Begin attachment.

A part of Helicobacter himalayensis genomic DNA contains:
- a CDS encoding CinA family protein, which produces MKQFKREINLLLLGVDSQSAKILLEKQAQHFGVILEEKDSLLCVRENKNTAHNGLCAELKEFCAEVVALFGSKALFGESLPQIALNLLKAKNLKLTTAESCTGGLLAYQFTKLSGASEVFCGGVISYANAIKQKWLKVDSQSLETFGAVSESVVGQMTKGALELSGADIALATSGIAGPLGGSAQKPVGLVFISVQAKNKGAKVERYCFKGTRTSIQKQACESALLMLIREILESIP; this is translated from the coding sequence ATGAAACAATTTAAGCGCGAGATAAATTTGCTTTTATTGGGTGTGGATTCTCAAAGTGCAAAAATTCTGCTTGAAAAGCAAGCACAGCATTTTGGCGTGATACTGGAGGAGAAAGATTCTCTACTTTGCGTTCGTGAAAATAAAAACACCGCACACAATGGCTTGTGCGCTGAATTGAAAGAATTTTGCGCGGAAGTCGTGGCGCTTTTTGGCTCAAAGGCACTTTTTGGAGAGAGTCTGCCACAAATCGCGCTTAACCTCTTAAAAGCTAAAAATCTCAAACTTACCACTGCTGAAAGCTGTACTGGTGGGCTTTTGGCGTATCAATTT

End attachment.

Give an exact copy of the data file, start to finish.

A part of Helicobacter himalayensis genomic DNA contains:
- a CDS encoding CinA family protein, which produces MKQFKREINLLLLGVDSQSAKILLEKQAQHFGVILEEKDSLLCVRENKNTAHNGLCAELKEFCAEVVALFGSKALFGESLPQIALNLLKAKNLKLTTAESCTGGLLAYQFTKLSGASEVFCGGVISYANAIKQKWLKVDSQSLETFGAVSESVVGQMTKGALELSGADIALATSGIAGPLGGSAQKPVGLVFISVQAKNKGAKVERYCFKGTRTSIQKQACESALLMLIREILESIP; this is translated from the coding sequence ATGAAACAATTTAAGCGCGAGATAAATTTGCTTTTATTGGGTGTGGATTCTCAAAGTGCAAAAATTCTGCTTGAAAAGCAAGCACAGCATTTTGGCGTGATACTGGAGGAGAAAGATTCTCTACTTTGCGTTCGTGAAAATAAAAACACCGCACACAATGGCTTGTGCGCTGAATTGAAAGAATTTTGCGCGGAAGTCGTGGCGCTTTTTGGCTCAAAGGCACTTTTTGGAGAGAGTCTGCCACAAATCGCGCTTAACCTCTTAAAAGCTAAAAATCTCAAACTTACCACTGCTGAAAGCTGTACTGGTGGGCTTTTGGCGTATCAATTT